pray for change, friends.
pray for... something...

Friday, March 6, 2009

hi friends, it's me, Melissa, because Joe doesn't update ever. He likes people to think he's mysterious or something. : )

I really don't have much to say.
Just trying really hard to not miss my mom and family so much. and trying extremely hard to not get drained or burdened by all the sad stories we hear and walls are being built on our end and I hate that. But I don't have any money -- I wish I did. I wish that I could offer the ugandan people more -- whether it would be for their own good or not.

I hear about how the american economy is crashing and how people are losing jobs and how its a big deal there and I'm sad for america I really am but it's been happening here for a long ride around on bikes hoping to give people rides to town or to home or to anywhere just for a few shillings and thats their job. And I honetly think they are just thankfull for a job. maybe america needs to get creative? maybe we should all find new ways of working and being thankfull.

I'm not in america though and I haven't been for six months so I really don't know everything. maybe this is why joe doesn't update...we really dont know what were talking about.

anyways I'm going to go cut fabric for the new EPOH bags and probably scare joe with my louis armstrong impression (that always seems to lighten our hearts).

Tuesday, March 3, 2009

hello from cloudy jinja town!
rainy season is here friends!

Today Joe and I decided that we were going to visit some of the new members. We started out looking for Caroline's house. Caroline has been asking us for the past two weeks to visit her so we decided that we HAD to make time to see her. (Visiting is a very important part of the SUUBI group and Joe and I haven't had much time to visit lately so it was nice to spend some quality time with some of the members...especially the new ones.) As we were searching for her house in Walukaba (where all the homes look the same) we stumbled upon baby Melissa's home -- she was sleeping but her mom who is a hoot and a half was there. We talked with her for a bit and then we continued with our search. we wandered in people yards a bit asking whoever we saw if they new Caroline and finally we found Immaculate another new member who was more than excited to show us where Caroline lived. With a baby on her hip Immaculate laughed and giggled the entire way to Caroline's. (It made me realize how important it is to visit these women -- they enjoy spending time with us so much -- I love it!) When we reached Carline's house she was in the backyard and immediatly greeted us and took us inside. She introduced us to her brother in-law (Simon) and her 6 year old son (Innocence). And then of course I asked if I could help her make necklaces (one of my favorite things to do) she brought out two boxes full of beads and Joe and I started making and talking to Simon while Caroline dissapeared to the back. After about 5 minutes Joe looked over at me and said "she just showered for us". We laughed and thought it was so funny that she showered for us. She was clean when we greeted her...these ladies are so sweet! She then came in and asked us what soda we wanted of course we declined and she insisted which is how it goes most times. The brother in-law had left at this point and her son was leaving to go back to school (lunch break was over). I asked Caroline what she did this morning aand she said nothing.. that she usually has nothing to do. She proceeded to tell us that her husband does not allow her to do any work except for house work and that she was thankful for SUUBI because it gave her something to do for herself. That she can sell her necklaces and have her very own money to spend because her husband does not give her any. I was heartbroken to hear about her husbands "rules" but happy for her that we could give her something -- She wants to open a bank account (which is something that Amberle started for us. We are gathering information and pictures and LC letters to open FINCA account for our ladies who want them...It's a beautiful thing) but Caroline's husband will not allow her to have one -- he won't even allow her to go to English class somedays. I just want to shake this man. I never thought I would come to Africa to empower women but SUUBI has inspired Caroline to not sit back. She is going to have a FINCA account, she is coming to english, she has her own money. she's not backing down ... I am so proud of her. God is faithfull and will continue to provide for her -- He will continue to strengthen her because as much as I love this woman.. He loves her so much more HALLELUJAH!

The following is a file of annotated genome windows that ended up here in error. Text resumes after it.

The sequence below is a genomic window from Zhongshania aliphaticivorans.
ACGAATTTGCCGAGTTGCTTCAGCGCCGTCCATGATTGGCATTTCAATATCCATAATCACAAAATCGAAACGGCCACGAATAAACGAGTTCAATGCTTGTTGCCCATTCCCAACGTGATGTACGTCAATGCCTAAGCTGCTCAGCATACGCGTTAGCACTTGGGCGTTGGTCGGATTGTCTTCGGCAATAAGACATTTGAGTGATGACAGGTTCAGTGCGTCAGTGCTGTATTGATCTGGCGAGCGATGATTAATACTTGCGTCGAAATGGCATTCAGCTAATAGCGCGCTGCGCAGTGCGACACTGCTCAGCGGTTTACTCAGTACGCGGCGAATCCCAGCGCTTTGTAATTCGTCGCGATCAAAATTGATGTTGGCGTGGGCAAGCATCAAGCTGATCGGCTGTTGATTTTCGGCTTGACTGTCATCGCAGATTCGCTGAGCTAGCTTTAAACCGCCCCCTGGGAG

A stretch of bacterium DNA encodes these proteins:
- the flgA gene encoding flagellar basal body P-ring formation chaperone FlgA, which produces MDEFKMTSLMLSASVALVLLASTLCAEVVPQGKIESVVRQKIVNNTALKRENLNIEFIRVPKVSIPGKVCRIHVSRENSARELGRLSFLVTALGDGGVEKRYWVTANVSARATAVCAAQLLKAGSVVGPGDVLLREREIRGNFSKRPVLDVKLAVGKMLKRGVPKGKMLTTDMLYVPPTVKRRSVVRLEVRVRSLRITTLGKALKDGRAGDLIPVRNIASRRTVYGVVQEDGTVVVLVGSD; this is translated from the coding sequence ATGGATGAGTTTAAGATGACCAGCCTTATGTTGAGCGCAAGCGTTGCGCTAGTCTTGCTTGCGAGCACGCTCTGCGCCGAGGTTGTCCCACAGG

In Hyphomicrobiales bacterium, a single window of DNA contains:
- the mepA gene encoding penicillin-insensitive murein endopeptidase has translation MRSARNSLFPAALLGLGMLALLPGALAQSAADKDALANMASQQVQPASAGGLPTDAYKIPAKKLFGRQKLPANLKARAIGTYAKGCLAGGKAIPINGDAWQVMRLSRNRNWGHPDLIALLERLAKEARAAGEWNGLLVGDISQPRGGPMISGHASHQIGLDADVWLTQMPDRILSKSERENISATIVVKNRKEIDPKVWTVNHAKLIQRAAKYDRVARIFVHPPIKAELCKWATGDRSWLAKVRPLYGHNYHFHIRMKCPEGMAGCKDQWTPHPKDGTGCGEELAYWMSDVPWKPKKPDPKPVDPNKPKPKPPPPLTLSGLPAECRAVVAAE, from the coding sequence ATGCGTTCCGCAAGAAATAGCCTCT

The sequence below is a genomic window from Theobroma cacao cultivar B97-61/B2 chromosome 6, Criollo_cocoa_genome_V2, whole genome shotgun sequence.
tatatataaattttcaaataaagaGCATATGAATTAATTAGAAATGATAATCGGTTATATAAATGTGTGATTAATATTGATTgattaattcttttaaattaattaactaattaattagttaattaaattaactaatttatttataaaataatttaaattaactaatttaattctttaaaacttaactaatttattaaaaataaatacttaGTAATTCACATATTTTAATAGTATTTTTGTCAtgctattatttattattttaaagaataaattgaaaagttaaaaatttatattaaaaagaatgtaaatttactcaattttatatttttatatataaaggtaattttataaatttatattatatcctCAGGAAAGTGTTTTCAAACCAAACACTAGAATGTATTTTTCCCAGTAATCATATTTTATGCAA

we finished our sodas and necklaces at caroline's and then we continued to Danida to meet with Doreen and her family see if her mother had finished the prototype for the new EPOH bags. (She wasn't finished but me oh my it's looking good!) I absolutely love Doreen's sister (Sidi) she is BEAUTIFUL and so humble...she is about 12 and doesn't go to school because she has responsibilities and home (taking care of Doreen).. and her mother can't afford for all the children to go to school anyways. I am praying and thinking and wondering how I can help this family.. how we can get Doreen AND Sidi back in school without just giving them the money.

please continue to pray with us and for us and for these beautiful Acholi people.
love and peace, Melissa